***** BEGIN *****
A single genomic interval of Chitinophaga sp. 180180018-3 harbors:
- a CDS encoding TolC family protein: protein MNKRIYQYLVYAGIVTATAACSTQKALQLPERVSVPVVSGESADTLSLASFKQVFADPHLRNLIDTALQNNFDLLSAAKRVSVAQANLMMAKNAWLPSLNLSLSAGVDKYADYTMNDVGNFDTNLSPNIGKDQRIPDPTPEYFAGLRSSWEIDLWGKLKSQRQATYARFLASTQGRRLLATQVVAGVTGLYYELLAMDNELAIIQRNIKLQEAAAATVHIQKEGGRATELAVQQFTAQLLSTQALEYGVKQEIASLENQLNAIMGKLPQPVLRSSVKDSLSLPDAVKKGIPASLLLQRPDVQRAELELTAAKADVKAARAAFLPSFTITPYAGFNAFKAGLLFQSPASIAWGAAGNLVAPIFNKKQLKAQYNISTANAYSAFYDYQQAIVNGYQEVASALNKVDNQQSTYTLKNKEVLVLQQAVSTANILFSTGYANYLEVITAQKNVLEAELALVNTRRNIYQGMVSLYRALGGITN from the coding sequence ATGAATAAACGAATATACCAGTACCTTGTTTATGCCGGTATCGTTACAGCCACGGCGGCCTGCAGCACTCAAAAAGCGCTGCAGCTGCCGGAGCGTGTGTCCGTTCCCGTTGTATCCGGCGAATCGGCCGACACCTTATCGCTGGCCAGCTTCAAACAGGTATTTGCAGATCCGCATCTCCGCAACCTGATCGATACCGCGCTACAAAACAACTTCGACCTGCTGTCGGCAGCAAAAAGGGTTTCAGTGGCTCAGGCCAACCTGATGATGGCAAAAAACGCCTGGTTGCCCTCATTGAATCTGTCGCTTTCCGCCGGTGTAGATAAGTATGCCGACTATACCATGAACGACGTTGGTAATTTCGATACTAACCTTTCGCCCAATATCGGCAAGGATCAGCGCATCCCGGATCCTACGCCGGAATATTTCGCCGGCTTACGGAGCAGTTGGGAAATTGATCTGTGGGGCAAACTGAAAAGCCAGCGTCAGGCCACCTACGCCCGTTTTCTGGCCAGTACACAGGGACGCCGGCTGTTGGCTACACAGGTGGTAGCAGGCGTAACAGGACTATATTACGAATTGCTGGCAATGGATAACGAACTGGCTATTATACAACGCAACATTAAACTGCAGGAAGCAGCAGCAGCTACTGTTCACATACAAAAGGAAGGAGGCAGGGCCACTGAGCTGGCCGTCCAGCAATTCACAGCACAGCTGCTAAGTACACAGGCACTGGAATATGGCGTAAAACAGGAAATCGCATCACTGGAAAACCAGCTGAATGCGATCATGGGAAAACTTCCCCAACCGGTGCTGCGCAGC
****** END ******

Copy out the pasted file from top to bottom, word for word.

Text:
A single genomic interval of Chitinophaga sp. 180180018-3 harbors:
- a CDS encoding TolC family protein: protein MNKRIYQYLVYAGIVTATAACSTQKALQLPERVSVPVVSGESADTLSLASFKQVFADPHLRNLIDTALQNNFDLLSAAKRVSVAQANLMMAKNAWLPSLNLSLSAGVDKYADYTMNDVGNFDTNLSPNIGKDQRIPDPTPEYFAGLRSSWEIDLWGKLKSQRQATYARFLASTQGRRLLATQVVAGVTGLYYELLAMDNELAIIQRNIKLQEAAAATVHIQKEGGRATELAVQQFTAQLLSTQALEYGVKQEIASLENQLNAIMGKLPQPVLRSSVKDSLSLPDAVKKGIPASLLLQRPDVQRAELELTAAKADVKAARAAFLPSFTITPYAGFNAFKAGLLFQSPASIAWGAAGNLVAPIFNKKQLKAQYNISTANAYSAFYDYQQAIVNGYQEVASALNKVDNQQSTYTLKNKEVLVLQQAVSTANILFSTGYANYLEVITAQKNVLEAELALVNTRRNIYQGMVSLYRALGGITN from the coding sequence ATGAATAAACGAATATACCAGTACCTTGTTTATGCCGGTATCGTTACAGCCACGGCGGCCTGCAGCACTCAAAAAGCGCTGCAGCTGCCGGAGCGTGTGTCCGTTCCCGTTGTATCCGGCGAATCGGCCGACACCTTATCGCTGGCCAGCTTCAAACAGGTATTTGCAGATCCGCATCTCCGCAACCTGATCGATACCGCGCTACAAAACAACTTCGACCTGCTGTCGGCAGCAAAAAGGGTTTCAGTGGCTCAGGCCAACCTGATGATGGCAAAAAACGCCTGGTTGCCCTCATTGAATCTGTCGCTTTCCGCCGGTGTAGATAAGTATGCCGACTATACCATGAACGACGTTGGTAATTTCGATACTAACCTTTCGCCCAATATCGGCAAGGATCAGCGCATCCCGGATCCTACGCCGGAATATTTCGCCGGCTTACGGAGCAGTTGGGAAATTGATCTGTGGGGCAAACTGAAAAGCCAGCGTCAGGCCACCTACGCCCGTTTTCTGGCCAGTACACAGGGACGCCGGCTGTTGGCTACACAGGTGGTAGCAGGCGTAACAGGACTATATTACGAATTGCTGGCAATGGATAACGAACTGGCTATTATACAACGCAACATTAAACTGCAGGAAGCAGCAGCAGCTACTGTTCACATACAAAAGGAAGGAGGCAGGGCCACTGAGCTGGCCGTCCAGCAATTCACAGCACAGCTGCTAAGTACACAGGCACTGGAATATGGCGTAAAACAGGAAATCGCATCACTGGAAAACCAGCTGAATGCGATCATGGGAAAACTTCCCCAACCGGTGCTGCGCAGC